Friday Funds: APG takes stake in French EV charging company

The latest developments in ESG-related funds: FCA approves Schroders Capital’s second LTAF; Veridien Global Investors launches climate ETF.

Dutch giant APG Asset Management has aquired a minority stake in French electric vehicle charging company Driveco for €250 million on behalf of pension funds ABP and PPF. Existing shareholders Mirova and Corsica Sole will remain majority owners. Driveco plans to continue developing its network of charging stations in France and Belgium, and also expand internationally to Germany, Spain, Italy, Switzerland and the Netherlands.

The Financial Conduct Authority (FCA) has approved the launch of Schroders Capital’s second Long-Term Asset Fund (LTAF). Schroders’ private markets division in March launched the UK’s first LTAF, which is dedicated to the net-zero transition and climate change. Its second LTAF will focus on renewable energy and the energy transition. The fund will be managed by its renewable energy specialist manager Schroders Greencoat. It is the first LTAF authorised in the UK to have an investment remit focused only on renewable energy and energy transition-aligned infrastructure.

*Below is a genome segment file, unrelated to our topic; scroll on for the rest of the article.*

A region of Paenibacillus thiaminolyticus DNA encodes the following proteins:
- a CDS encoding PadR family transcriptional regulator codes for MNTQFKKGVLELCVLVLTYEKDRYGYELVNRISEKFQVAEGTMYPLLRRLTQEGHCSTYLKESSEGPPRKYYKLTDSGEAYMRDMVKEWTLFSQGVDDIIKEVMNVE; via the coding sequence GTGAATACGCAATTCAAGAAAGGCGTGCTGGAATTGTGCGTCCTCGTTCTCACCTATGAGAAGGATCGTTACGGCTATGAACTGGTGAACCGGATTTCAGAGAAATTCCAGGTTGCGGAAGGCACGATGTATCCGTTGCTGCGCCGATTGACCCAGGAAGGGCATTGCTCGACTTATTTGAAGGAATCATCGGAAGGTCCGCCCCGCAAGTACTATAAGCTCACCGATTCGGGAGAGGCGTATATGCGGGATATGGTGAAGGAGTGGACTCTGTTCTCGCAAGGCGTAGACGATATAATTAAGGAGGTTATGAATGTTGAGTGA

Veridien Global Investors has launched an ETF focused on investing in companies and technologies which contribute to climate change mitigation. The Veridien Climate Action ETF (CLIA) launch comes amid reports that ESG fund launches slowed in Q1 due to increasing regulatory burdens and the anti-ESG movement in the US. Bloomberg data showed that ESG ETF launches were down 43 percent from the first quarter of 2022 this year.

Swedish Article 9 funds saw their assets under management drop marginally in Q1, while Article 8 funds increased their AUM by more than 5 percent, according to data from the Swedish Investment Fund Association (SIFA). The less stringent Article 8 funds currently dominate the Swedish fund market, with a 93 percent share of total AUM, the same as last year’s final quarter. Assets in Article 8 funds increased by SKr277 billion ($26.9 billion, €24.6 billion) to SKr5,768 billion. However, the total number of Article 8 funds decreased from 1,009 to 941. Article 9 fund assets reached SKr109 billion at the end of Q1, around 3.5 percent lower than in Q4 last year. The number of funds fell from 67 to 62. Article 9 funds saw significant AUM drops at the end of 2022 as managers downgraded funds amid ongoing developments and uncertainty around the EU’s Sustainable Finance Disclosure Regulation (SFDR).